“A’ish! Horreyyah! Adala Egtema’iya!” Who can forget the thrilling chant of the Egyptian people, as they cast off the oppression of Hosni Mubarak and demanded “bread, liberty, and social justice” in 2011? Even as the Brotherhood denies that tourism is wilting on the vine, the Egyptian pound is crashing, and Egypt’s foreign currency reserves have depleted to crisis levels, with no abatement in sight, the conspicuous military influence is generating a climate of fear, resentment, civil unrest and economic trauma which endangers Egypt’s access to a much needed loan from the International Monetary Fund (IMF) and her nearer neighbours.
Egypt stands at a crossroads; on one path lies a democratic, free-market oriented economy with full rights for all of its citizens, be they men, women, Christian, Muslim or Jew—a model of freedom wherein the citizens of Egypt may achieve their fullest potential in time. On the other path lie oppression, poverty, fear and a society in turmoil, where religious minorities and women are held down as second-class citizens and scapegoats.
Can a nation embrace democracy, free enterprise, and human rights without losing its Islamic identity? The Turkish model is a positive example. Consider: Turkey is both a European and an Anatolian nation—home to 85 million people, 99% of whom are Muslims, and has more mosques than any other country in the world.
To the extent that such an overwhelming number of the voters and public servants are Muslims, Islam plays an important role in public life. That said, there is a sharp contrast between Turkey and other countries, in which the government forces people to pay lip service to Islam through penalties and rewards.
Most Turkish Muslims understand that the call to Islam is a call to individuals, not to governments. This principle makes it impossible for a Turkish Muslim to support any form of official compulsion in matters of religion. The upshot is that while Turkish people follow Islam en masse, their devotion is voluntary and sincere.
Turkish political institutions remain democratic; suffrage is universal, economic opportunity is offered without discrimination; Jews, Christians and secular people enjoy equal rights under Turkish law.
The economic consequence of this arrangement has been a growing climate of social justice, which enables the Turkish people to pursue the “bread” of prosperity which the Egyptian people so recently demanded in Tahrir Square.
The Turkish social and political model differs sharply from the atheistic secular model which has debilitated Europe and America. Turkish secularism does not discourage religious people from voting, or holding public office. Indeed, Prime Minister Recep Tayyip Erdoğan is a well-trained imam, and he is as likely to quote the Quran as he is Turkish laws on any given occasion.
At the same time, the Turkish parliament and the judiciary do not give force to religious considerations in respect to public deliberations. This limitation ensures equal rights, and protects all Turks from the risk that some erroneous private interpretation of the Quran might become embedded in Turkish law.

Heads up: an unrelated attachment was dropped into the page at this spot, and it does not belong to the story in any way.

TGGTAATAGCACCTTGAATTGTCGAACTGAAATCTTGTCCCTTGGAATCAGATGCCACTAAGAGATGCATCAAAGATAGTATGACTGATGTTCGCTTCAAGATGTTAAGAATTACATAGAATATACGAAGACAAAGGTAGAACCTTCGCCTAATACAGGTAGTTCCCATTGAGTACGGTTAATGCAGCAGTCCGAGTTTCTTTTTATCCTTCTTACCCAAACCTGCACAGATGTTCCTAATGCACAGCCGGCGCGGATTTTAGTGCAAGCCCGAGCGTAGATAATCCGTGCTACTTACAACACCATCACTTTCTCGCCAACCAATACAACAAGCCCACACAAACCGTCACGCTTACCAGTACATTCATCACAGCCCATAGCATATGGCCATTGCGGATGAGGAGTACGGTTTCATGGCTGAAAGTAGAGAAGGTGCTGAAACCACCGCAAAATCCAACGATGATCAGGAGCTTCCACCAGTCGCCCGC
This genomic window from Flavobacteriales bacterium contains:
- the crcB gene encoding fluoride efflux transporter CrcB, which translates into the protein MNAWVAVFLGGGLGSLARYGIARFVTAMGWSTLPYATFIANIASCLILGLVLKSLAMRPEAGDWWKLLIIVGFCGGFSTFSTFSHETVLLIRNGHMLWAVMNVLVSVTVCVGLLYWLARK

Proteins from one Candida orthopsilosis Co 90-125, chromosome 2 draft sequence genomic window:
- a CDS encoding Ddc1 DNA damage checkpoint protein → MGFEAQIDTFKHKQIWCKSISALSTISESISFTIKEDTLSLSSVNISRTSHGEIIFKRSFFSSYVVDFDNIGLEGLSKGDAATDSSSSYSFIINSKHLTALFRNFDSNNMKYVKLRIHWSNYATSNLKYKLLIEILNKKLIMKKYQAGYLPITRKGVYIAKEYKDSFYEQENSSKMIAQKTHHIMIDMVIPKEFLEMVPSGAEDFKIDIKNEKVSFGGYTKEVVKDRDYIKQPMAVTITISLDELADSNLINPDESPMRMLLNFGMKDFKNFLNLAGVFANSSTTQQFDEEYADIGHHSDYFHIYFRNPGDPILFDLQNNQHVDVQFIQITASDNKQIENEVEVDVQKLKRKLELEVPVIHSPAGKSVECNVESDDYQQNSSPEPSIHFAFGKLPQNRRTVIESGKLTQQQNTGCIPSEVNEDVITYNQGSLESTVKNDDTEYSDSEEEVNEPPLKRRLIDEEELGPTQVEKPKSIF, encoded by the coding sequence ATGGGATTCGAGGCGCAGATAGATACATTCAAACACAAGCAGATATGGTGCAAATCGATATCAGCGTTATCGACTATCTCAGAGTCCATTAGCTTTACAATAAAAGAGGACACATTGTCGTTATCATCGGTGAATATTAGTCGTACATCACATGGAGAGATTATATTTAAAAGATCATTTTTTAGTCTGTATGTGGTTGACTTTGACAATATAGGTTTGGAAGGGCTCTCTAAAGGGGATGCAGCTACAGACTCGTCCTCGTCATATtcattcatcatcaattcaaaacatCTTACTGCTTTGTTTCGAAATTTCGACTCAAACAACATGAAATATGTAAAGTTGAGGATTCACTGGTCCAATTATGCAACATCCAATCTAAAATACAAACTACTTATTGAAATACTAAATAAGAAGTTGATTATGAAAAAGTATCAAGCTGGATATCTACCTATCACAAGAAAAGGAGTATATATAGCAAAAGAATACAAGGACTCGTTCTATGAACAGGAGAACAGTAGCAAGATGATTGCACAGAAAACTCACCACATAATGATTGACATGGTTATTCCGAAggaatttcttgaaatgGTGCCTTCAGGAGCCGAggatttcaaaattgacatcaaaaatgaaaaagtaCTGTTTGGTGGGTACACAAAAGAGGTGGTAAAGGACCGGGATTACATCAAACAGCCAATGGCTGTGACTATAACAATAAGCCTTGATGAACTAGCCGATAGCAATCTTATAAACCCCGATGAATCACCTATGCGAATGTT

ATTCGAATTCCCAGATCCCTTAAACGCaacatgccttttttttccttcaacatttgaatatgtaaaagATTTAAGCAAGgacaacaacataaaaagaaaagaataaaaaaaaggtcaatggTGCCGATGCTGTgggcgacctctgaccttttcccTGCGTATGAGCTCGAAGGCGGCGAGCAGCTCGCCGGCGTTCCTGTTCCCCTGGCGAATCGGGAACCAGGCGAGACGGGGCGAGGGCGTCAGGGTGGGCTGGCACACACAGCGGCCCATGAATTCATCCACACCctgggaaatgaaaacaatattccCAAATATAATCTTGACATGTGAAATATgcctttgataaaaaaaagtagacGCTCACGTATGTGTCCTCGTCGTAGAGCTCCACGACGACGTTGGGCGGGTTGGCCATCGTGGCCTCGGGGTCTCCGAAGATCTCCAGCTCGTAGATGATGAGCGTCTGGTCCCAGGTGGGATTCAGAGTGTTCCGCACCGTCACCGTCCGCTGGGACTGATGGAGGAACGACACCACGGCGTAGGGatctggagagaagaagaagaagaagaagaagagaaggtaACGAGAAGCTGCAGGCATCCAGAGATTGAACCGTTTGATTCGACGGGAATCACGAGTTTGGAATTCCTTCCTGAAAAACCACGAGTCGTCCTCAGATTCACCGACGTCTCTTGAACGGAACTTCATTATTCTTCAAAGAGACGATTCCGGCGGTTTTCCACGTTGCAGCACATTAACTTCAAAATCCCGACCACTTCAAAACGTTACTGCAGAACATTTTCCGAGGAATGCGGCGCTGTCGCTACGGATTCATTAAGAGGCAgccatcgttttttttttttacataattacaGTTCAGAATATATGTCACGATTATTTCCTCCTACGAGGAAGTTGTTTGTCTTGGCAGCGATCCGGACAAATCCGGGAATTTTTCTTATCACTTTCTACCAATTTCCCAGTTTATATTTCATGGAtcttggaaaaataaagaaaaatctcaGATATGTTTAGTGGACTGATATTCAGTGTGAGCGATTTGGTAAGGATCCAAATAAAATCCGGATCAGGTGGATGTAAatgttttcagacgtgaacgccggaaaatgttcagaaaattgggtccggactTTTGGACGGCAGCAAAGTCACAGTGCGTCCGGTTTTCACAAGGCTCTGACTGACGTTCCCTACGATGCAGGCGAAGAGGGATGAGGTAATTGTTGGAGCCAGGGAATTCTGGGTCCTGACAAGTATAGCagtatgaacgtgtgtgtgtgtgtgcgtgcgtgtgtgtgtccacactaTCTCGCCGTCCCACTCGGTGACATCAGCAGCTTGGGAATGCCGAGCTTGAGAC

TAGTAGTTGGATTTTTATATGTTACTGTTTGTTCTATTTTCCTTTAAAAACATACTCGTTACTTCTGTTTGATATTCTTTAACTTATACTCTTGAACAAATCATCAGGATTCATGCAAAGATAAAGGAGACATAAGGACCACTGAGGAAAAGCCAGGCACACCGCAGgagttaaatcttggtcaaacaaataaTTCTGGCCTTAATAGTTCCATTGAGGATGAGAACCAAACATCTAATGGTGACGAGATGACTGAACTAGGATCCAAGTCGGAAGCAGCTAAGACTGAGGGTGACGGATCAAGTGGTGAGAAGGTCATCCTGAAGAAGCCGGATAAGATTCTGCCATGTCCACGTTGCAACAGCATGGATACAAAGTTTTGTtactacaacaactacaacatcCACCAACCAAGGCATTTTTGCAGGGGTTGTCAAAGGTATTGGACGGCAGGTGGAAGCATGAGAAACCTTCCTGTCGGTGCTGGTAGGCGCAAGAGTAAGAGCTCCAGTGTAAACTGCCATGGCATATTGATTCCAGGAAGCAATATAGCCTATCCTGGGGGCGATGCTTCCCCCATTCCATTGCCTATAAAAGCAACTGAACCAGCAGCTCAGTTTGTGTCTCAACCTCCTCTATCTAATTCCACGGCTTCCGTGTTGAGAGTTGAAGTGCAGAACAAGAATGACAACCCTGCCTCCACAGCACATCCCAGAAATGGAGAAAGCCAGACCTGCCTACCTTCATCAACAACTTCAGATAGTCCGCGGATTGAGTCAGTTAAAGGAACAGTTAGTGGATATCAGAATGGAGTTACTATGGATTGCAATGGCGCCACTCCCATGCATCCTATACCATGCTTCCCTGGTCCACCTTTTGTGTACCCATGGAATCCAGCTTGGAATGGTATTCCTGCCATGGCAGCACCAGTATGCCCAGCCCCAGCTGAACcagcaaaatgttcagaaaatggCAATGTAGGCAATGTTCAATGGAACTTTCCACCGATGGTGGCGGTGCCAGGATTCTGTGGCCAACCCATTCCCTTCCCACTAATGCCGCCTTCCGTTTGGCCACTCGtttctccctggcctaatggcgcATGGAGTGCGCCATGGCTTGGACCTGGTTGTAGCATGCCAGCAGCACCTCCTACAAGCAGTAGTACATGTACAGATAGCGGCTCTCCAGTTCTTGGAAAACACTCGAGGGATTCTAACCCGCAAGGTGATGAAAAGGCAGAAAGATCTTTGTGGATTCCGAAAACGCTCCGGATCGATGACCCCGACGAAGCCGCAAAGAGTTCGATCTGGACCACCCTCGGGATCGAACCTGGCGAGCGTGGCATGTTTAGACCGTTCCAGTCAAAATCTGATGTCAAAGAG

Turkey’s strong consensus in favour of democracy and towards human rights has led to a gradual subservience of military to civil authority; which has, in turn, dispelled the climate of fear, which is so inimical to commerce, tourism, and the arts.
Turks dress in traditional garb or according to European styles, according to their individual preferences. Walk down the street in Istanbul, Ankara and İzmir, and you will hear educated people conversing in other languages.
People carry the Quran in their cars and read it at every opportunity. Beautiful, happy, devout women enter the mosque to pray, wearing make-up, without embarrassment or degradation.
Indeed, Turkish women complete higher education at a rate 15% higher than men. Consequently, there is little place for gender discrimination in employment or in wages, because they are abundantly qualified and well-compensated participants in a national economy which continues to enjoy annual growth. Obviously, this model would portend a great blessing to a nation like Egypt, which so far has discouraged women’s equal opportunity in employment, and loses the contribution of its women to national economic life.
Western countries have no common history of military coups in living memory and therefore they cannot fathom the role that religion plays in the lives of Muslim countries. Indeed, it seems that the West strongly abstains from even mentioning God in relation to political issues.
Therefore, the Western political mind has little to say to people who live in a region which has been shaped by Islam for 1,400 years. By comparison, the Turkish AK party is naturally sensitive to its constituents, and has been able to achieve a level of trust in partnership, which is a lesson that has escaped the Morsi regime.
It is not befitting a nation as noble as Egypt, “umm al-dunya”, the mother of the world, should flounder about in this way while her sister Turkey is enjoying the “bread, freedom, and justice” which Egypt’s children crave
Therefore, it stands to reason that Egypt should seek to emulate the model that is working in Turkey, not only in economic matters, but in socio-cultural matters as well.
Ceylan Ozbudak is a Turkish political analyst, TV host, and executive director of Building Bridges, an Istanbul-California based NGO. She can be followed on Twitter via @ceylanozbudak